It eats what floats into its mouth— crustaceans and some brine.”
Mr. Blobby was discovered during a joint Australian-New Zealand exploration of submarine habitats around Norfolk and Lord Howe islands. A team consisting of two dozen scientists spent four weeks on the RV Tangaroa sampling the fauna along the islands’ two long underwater mountain ranges.
The ship towed trawling gear along the ocean floor, netting more than 100 new species of fish and invertebrates. Among the catch were corals, sea cucumbers, gulper eels, fangtooths, coffinfish, prickly dogfish, viperfish, slickheads, giant sea spiders and the fossilized tooth of an extinct megalodon—a shark many times the size of the great white. There were spookfish (part squid, part fountain pen), whose snouts were equipped with electrical receptors to detect hidden prey; sponges as tall as ten feet; and humpback anglerfish—also known as black devils—that use bacteria to emit light through the long stalks sprouting from their heads.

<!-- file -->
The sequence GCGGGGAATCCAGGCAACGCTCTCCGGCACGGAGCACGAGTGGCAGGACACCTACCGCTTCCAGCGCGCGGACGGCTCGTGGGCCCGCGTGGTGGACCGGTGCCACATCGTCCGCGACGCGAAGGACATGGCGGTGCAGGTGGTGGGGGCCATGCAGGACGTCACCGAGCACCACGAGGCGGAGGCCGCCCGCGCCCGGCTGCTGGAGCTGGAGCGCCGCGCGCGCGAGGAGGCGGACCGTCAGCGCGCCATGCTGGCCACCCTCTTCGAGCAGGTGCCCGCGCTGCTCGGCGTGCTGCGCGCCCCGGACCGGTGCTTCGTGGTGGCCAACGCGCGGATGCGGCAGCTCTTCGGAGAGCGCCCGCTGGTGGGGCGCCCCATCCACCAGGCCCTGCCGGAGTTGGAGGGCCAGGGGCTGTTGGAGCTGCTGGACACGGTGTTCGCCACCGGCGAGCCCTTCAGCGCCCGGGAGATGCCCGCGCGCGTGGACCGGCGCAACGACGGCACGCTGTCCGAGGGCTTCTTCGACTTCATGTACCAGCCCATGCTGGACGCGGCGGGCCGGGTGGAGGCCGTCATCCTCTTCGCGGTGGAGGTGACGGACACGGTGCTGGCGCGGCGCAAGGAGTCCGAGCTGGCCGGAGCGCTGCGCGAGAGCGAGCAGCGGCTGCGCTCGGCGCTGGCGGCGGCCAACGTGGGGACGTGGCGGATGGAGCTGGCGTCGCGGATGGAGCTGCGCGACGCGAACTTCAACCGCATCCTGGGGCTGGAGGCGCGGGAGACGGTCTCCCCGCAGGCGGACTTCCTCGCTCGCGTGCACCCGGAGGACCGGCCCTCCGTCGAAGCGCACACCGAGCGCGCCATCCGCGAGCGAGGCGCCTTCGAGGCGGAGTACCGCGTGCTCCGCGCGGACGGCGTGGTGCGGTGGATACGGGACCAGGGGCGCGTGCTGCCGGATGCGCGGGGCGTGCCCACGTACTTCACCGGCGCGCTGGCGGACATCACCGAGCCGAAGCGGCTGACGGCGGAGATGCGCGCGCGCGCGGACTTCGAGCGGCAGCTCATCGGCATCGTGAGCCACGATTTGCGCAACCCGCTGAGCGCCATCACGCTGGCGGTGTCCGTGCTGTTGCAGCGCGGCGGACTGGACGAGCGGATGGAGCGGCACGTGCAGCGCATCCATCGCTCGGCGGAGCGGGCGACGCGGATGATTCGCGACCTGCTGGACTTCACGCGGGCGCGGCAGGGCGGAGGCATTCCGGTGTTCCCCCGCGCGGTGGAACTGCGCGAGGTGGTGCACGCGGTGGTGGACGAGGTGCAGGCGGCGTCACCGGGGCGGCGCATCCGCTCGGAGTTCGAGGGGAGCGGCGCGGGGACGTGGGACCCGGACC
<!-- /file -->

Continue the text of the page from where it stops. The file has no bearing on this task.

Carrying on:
One day while surveying the Tangaroa’s recently departed, expedition photographer and marine ecologist Kerryn Parkinson came upon what Mark McGrouther describes as a “very soft, very goopy fish, about the length of a comic book. While the ship swayed, the jiggly mass slid to and fro, even in death.” Drooping from its lower lip—like the unlit cigarette that forever dangled from Humphrey Bogart’s—was a parasitic copepod. A blob within a blob.
Parkinson took a picture. “He looked so human!” she recalls. “He had that certain charisma that demands attention.”